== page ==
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Chapter 31. Pragmatic Modules


use attributes
use autouse
use base
use blib
use bytes
use charnames
use constant
use diagnostics
use fields
use filetest
use integer
use less
use lib
use locale
use open
use overload
use re
use sigtrap
use strict
use subs
use vars
use warnings

A pragma is a special kind of module that affects the compilation phase of your program. Some pragmatic modules (or pragmata, for short (or pragmas, for shorter)) may also affect the execution phase of your program. Think of these as hints to the compiler. Because they need to be seen at compile time, they'll only work when invoked by a use or a no, because by the time a require or a do is run, compilation is long since over.

By convention, pragma names are written in all lowercase because lowercase module names are reserved for the Perl distribution itself. When writing your own modules, use at least one capital letter in the module name to avoid conflict with pragma names.

Unlike regular modules, most pragmas limit their effects to the rest of the innermost enclosing block from which they were invoked. In other words, they're lexically scoped, just like my variables. Ordinarily, the lexical scope of an outer block covers any inner block embedded within it, but an inner block may countermand a lexically scoped pragma from an outer block by using the no statement:

use strict;
use integer;
    no strict 'refs';       # allow symbolic references
    no integer;             # resume floating-point arithmetic
    # ....
More so than the other modules Perl ships with, the pragmas form an integral and essential part of the Perl compilation environment. It's hard to use the compiler well if you don't know how to pass hints to it, so we'll put some extra effort into describing pragmas.

Another thing to be aware of is that we often use pragmas to prototype features that later get encoded into "real" syntax. So in some programs you'll see deprecated pragmas like use attrs whose functionality is now supported directly by subroutine declaration syntax. Similarly, use vars is in the process of being replaced by our declarations. And use subs may someday be replaced by an override attribute on ordinary subroutine declarations. We're not in a terrible hurry to break the old ways of doing things, but we do think the new ways are prettier.

31.1. use attributes

sub afunc : method;
my $closure = sub : method { ... };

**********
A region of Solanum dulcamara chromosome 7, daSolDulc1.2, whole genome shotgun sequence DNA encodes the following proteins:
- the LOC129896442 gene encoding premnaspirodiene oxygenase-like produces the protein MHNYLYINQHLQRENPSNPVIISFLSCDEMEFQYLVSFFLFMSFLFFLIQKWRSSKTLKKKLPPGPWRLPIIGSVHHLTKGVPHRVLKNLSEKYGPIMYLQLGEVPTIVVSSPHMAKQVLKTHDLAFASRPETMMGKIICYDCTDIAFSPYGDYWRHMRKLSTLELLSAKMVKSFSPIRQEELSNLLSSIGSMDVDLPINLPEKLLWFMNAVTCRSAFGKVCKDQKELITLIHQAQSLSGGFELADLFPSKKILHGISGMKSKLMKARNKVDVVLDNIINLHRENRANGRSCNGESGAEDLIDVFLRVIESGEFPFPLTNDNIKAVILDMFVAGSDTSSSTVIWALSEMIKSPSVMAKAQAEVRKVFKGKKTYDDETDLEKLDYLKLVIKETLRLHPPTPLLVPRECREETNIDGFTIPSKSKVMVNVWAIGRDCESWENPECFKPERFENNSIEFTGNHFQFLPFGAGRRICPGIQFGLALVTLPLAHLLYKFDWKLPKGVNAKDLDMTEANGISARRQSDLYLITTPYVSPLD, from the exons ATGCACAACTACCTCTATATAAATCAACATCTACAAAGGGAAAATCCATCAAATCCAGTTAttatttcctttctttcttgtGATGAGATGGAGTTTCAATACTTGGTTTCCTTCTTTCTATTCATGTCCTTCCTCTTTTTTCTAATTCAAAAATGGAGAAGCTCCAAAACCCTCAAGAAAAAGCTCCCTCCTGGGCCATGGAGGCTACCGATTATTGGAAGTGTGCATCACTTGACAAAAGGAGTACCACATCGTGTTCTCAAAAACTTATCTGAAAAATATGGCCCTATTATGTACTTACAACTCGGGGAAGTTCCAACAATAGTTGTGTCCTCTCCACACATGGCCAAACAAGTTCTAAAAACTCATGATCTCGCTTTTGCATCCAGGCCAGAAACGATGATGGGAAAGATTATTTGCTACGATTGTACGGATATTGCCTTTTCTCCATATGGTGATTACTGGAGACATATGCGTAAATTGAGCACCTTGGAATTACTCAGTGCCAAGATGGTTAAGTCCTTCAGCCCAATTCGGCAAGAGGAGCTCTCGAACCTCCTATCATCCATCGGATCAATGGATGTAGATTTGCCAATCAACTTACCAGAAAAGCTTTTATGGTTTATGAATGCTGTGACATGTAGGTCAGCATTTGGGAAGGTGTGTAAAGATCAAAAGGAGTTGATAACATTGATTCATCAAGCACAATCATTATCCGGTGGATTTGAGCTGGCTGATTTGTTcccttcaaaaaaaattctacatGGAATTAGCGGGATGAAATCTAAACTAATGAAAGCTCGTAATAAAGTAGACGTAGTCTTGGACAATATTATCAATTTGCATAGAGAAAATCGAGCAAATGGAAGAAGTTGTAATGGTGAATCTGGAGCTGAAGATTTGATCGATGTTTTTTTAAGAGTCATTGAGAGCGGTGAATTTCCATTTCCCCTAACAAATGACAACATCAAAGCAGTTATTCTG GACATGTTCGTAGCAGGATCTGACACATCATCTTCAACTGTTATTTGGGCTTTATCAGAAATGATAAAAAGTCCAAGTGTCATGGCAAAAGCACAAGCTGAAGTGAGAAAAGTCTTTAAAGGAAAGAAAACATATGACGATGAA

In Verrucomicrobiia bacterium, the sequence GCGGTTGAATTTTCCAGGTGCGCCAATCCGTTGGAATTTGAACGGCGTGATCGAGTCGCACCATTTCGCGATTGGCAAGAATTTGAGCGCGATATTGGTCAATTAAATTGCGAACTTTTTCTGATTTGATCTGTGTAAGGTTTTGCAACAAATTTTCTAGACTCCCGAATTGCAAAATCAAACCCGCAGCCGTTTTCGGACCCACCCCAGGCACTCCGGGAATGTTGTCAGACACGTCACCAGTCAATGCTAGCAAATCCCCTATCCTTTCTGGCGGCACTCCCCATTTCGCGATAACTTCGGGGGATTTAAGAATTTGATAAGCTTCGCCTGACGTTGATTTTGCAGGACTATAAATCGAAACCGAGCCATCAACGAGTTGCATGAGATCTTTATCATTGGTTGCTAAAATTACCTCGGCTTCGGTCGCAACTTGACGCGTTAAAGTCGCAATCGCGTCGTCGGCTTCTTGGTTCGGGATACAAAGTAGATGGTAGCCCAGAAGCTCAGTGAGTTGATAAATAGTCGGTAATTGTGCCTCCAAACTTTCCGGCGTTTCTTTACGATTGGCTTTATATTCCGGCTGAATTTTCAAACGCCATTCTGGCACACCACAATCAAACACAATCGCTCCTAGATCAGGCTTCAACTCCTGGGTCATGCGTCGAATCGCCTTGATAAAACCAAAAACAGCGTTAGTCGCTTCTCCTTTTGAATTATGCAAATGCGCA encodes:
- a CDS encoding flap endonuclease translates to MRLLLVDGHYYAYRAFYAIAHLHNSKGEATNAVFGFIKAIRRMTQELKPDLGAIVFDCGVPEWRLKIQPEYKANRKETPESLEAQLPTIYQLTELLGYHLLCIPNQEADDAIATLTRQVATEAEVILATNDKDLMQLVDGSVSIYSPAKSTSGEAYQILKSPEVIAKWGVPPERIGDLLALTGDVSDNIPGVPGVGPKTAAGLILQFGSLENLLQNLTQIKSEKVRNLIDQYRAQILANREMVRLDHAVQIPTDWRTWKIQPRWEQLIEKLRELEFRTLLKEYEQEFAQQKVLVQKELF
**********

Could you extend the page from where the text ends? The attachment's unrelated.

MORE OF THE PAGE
use attributes;           
@attrlist = attributes::get(\&afunc);

The attributes pragma has two purposes. The first is to provide an internal mechanism for declaring attribute lists, which are optional properties associated with subroutine declarations and (someday soon) variable declarations. (Since it's an internal mechanism, you don't generally use this pragma directly.) The second purpose is to provide a way to retrieve those attribute lists at run time using the attributes::get function call. In this capacity, attributes is just a standard module, not a pragma.

Only a few built-in attributes are currently handled by Perl. Package-specific attributes are allowed by an experimental extension mechanism described in the section "Package-specific Attribute Handling" of the attributes(3) manpage.

Attribute setting occurs at compile time; attempting to set an unrecognized attribute is a compilation error. (The error is trappable by eval, but it still stops the compilation within that eval block.)

Only three built-in attributes for subroutines are currently implemented: locked, method, and lvalue. See Chapter 6, "Subroutines", and Chapter 17, "Threads", for further discussion of these. There are currently no built-in attributes for variables as there are for subroutines, but we can think of several we might like, such as constant.

The attributes pragma provides two subroutines for general use. They may be imported if you ask for them.


This function returns a (possibly empty) list of attributes given a single input parameter that's a reference to a subroutine or variable. The function raises an exception by invoking Carp::croak if passed invalid arguments.


This function acts somewhat like the built-in ref function, but it always returns the underlying, built-in Perl data type of the referenced value, ignoring any package into which it might have been blessed.

Precise details of attribute handling remain in flux, so you'd best check out the online documentation included with your Perl release to see what state it's all in.

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